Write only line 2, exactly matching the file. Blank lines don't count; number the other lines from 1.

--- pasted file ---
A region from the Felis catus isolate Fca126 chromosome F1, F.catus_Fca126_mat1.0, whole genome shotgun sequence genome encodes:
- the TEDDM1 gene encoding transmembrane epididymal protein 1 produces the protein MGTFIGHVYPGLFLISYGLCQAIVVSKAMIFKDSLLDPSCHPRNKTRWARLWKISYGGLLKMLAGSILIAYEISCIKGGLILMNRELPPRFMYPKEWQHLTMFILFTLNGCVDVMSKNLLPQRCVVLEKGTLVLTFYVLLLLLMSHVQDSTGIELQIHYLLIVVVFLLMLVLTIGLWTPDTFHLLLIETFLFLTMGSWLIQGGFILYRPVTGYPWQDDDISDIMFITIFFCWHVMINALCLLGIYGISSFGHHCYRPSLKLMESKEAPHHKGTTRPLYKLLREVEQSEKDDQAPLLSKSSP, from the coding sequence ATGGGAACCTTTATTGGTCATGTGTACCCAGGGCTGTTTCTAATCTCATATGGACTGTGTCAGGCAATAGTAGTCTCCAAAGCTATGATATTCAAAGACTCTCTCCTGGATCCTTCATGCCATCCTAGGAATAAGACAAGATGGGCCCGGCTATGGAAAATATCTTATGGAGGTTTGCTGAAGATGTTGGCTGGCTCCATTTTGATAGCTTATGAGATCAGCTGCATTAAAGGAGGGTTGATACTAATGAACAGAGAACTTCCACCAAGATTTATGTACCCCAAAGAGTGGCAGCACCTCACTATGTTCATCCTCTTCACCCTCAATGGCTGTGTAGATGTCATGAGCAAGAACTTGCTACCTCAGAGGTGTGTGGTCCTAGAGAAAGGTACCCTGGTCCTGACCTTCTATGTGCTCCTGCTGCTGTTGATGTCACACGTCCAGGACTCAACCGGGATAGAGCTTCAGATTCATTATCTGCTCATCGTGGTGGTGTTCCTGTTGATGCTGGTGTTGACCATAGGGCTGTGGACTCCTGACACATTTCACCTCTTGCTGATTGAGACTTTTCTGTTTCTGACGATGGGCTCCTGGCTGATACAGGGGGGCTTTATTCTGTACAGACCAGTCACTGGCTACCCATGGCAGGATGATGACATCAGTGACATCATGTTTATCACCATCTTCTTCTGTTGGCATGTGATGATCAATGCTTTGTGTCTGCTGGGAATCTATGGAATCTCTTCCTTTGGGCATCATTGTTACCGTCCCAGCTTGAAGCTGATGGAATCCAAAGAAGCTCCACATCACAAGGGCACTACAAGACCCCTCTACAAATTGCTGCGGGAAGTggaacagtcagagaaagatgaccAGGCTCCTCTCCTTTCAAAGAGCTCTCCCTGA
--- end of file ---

- the TEDDM1 gene encoding transmembrane epididymal protein 1 produces the protein MGTFIGHVYPGLFLISYGLCQAIVVSKAMIFKDSLLDPSCHPRNKTRWARLWKISYGGLLKMLAGSILIAYEISCIKGGLILMNRELPPRFMYPKEWQHLTMFILFTLNGCVDVMSKNLLPQRCVVLEKGTLVLTFYVLLLLLMSHVQDSTGIELQIHYLLIVVVFLLMLVLTIGLWTPDTFHLLLIETFLFLTMGSWLIQGGFILYRPVTGYPWQDDDISDIMFITIFFCWHVMINALCLLGIYGISSFGHHCYRPSLKLMESKEAPHHKGTTRPLYKLLREVEQSEKDDQAPLLSKSSP, from the coding sequence ATGGGAACCTTTATTGGTCATGTGTACCCAGGGCTGTTTCTAATCTCATATGGACTGTGTCAGGCAATAGTAGTCTCCAAAGCTATGATATTCAAAGACTCTCTCCTGGATCCTTCATGCCATCCTAGGAATAAGACAAGATGGGCCCGGCTATGGAAAATATCTTATGGAGGTTTGCTGAAGATGTTGGCTGGCTCCATTTTGATAGCTTATGAGATCAGCTGCATTAAAGGAGGGTTGATACTAATGAACAGAGAACTTCCACCAAGATTTATGTACCCCAAAGAGTGGCAGCACCTCACTATGTTCATCCTCTTCACCCTCAATGGCTGTGTAGATGTCATGAGCAAGAACTTGCTACCTCAGAGGTGTGTGGTCCTAGAGAAAGGTACCCTGGTCCTGACCTTCTATGTGCTCCTGCTGCTGTTGATGTCACACGTCCAGGACTCAACCGGGATAGAGCTTCAGATTCATTATCTGCTCATCGTGGTGGTGTTCCTGTTGATGCTGGTGTTGACCATAGGGCTGTGGACTCCTGACACATTTCACCTCTTGCTGATTGAGACTTTTCTGTTTCTGACGATGGGCTCCTGGCTGATACAGGGGGGCTTTATTCTGTACAGACCAGTCACTGGCTACCCATGGCAGGATGATGACATCAGTGACATCATGTTTATCACCATCTTCTTCTGTTGGCATGTGATGATCAATGCTTTGTGTCTGCTGGGAATCTATGGAATCTCTTCCTTTGGGCATCATTGTTACCGTCCCAGCTTGAAGCTGATGGAATCCAAAGAAGCTCCACATCACAAGGGCACTACAAGACCCCTCTACAAATTGCTGCGGGAAGTggaacagtcagagaaagatgaccAGGCTCCTCTCCTTTCAAAGAGCTCTCCCTGA